Preview: Game #122, Diamondbacks @ Pirates

I love it when we make opposing pitchers cry... - Charles LeClaire-USA TODAY Sport

So, what yesterday's game tells me is, the less I care about the Diamondbacks, the better they play. Therefore, I'm going to ignore them completely in this preview.

ari_medium

Wade Miley
LHP, 9-8, 3.63
bal_medium

Charlie Morton
RHP, 4-3, 3.79

Diamondbacks line-up

Well, almost completely. It's relatively easy to do so, since this is another one of those East-coast day games, meaning it's going to be auto-posted while I'm still tucked up in bed, and is being written the night before, comfortably before any line-up is posted. I'll throw that up the Gameday Thread instead: I should be up in time for that. Right-handed pitcher, so maybe we'll see Jason Kubel in the line-up. After all, he got a hit yesterday! And that's quite enough about the Diamondbacks. Don't want them to start thinking I care, making them get all tensed up and stuff. So, what else is there?

Well, when I finish writing the preview, I'm probably going to sit down with Mrs. SnakePit and watch the series finale of Being Human. That's the British original, rather than the SyFy remake - which isn't actually too bad, it's just that like most remakes, it suffers from a fair degree of pointlessness. I tend to think you should only do a remake, be it of a movie or TV show, when there's something new you can genuinely bring to proceedings. Otherwise, what's the point? Might as well just dub the original or whatever. Case in point: Fincher's Girl with the Dragon Tattoo. Perfectly fine movie. Unless you've seen the Swedish original, in which case the US version has no surprises at all.

As a horror fan over the age of 25, I get this feeling a lot. There hardly seems to be a successful horror movie from the past forty years that hasn't been remade - in most cases, to significantly less effect than first tine round. That's in part, I think, because a lot of the best horror films are made outside the mainstream studio system, and that allowed (or even forced) their makers to take chances. I'm thinking of movies like Halloween, The Evil Dead, Texas Chainsaw, Last House on the Left. You can't take those movies, import them into the cinematic equivalent of a fast-food restaurant, and expect anything except McNuggets.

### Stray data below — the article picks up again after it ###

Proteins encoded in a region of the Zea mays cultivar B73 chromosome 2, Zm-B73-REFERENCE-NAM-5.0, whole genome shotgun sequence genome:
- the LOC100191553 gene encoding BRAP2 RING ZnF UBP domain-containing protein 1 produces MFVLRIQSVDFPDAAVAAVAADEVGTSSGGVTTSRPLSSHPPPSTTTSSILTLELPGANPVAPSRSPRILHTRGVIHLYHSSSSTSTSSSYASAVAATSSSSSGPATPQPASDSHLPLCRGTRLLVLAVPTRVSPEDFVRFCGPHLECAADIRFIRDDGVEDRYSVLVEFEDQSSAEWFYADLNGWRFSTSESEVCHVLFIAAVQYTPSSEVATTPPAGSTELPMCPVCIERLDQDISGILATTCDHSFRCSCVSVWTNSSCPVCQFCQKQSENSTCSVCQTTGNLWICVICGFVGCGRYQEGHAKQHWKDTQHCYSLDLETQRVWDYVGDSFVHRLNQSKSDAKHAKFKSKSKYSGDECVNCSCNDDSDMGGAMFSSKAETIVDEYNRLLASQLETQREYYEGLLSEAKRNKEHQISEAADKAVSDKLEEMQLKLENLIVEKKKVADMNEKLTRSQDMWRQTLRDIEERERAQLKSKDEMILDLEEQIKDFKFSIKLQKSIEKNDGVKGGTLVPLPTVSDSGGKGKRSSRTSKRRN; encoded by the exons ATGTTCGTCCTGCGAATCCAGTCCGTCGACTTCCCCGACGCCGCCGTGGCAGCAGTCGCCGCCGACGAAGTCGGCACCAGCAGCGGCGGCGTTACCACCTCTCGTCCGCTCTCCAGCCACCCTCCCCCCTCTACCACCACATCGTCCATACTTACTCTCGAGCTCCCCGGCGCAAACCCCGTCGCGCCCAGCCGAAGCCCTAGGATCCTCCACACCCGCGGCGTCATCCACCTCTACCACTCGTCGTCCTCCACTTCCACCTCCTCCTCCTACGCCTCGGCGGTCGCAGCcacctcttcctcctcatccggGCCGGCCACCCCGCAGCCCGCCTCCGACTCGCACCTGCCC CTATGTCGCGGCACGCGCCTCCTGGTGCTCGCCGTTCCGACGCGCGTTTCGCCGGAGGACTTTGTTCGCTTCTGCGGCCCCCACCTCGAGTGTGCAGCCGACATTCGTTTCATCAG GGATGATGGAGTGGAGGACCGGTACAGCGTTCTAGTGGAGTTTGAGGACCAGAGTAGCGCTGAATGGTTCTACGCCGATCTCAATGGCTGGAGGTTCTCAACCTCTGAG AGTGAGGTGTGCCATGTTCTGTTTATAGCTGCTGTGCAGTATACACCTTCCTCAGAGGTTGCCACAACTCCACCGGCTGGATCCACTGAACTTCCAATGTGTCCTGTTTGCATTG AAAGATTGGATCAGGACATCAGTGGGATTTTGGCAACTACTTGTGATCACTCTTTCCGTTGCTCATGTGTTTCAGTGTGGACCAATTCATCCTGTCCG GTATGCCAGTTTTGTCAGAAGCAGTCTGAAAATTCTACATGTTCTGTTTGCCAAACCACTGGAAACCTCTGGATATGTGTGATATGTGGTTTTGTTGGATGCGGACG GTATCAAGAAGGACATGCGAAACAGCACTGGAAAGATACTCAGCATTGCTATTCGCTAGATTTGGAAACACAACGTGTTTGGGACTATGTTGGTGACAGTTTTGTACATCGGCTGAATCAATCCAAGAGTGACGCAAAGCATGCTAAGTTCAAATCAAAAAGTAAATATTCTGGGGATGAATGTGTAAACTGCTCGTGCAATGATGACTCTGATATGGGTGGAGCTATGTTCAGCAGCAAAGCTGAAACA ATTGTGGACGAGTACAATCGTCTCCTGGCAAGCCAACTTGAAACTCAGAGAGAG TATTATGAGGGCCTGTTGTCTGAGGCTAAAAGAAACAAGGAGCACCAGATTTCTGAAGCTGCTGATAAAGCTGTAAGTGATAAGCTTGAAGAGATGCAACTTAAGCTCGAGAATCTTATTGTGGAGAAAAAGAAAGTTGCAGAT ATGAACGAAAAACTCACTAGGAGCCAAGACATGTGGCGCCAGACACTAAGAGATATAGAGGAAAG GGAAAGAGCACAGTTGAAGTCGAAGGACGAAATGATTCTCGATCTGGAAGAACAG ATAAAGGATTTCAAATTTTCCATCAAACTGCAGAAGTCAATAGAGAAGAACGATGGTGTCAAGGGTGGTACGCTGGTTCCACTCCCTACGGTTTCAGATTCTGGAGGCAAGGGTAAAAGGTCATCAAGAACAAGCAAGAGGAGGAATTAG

If you want a remake done right, look no further than The Thing. No, not the 2012 remake-of-a-remake, but John Carpenter's 1982 version, which was itself an effective remake of The Thing From Another World, dating from 1951 and based on the same story by John W. Campbell. Obviously, the special effects in those days were extremely primitive, and the description of the monster as "an intellectual carrot," is about right. Thirty years later, Carpenter and his effect team went to town, and delivered what's Exhibit A in my argument that, no, it's not always better to leave things up to the viewer's imagination.

Bottom line: you shouldn't remake good films or series, because it's pretty pointless: see Gus Van Sant's version of Psycho for details. Instead, they should be looking for flawed ones, whose deficiencies can now be addressed and corrected. There's a lot more scope for improvement if you're remaking Attack of the Giant Leeches, than if you're going after Casablanca...

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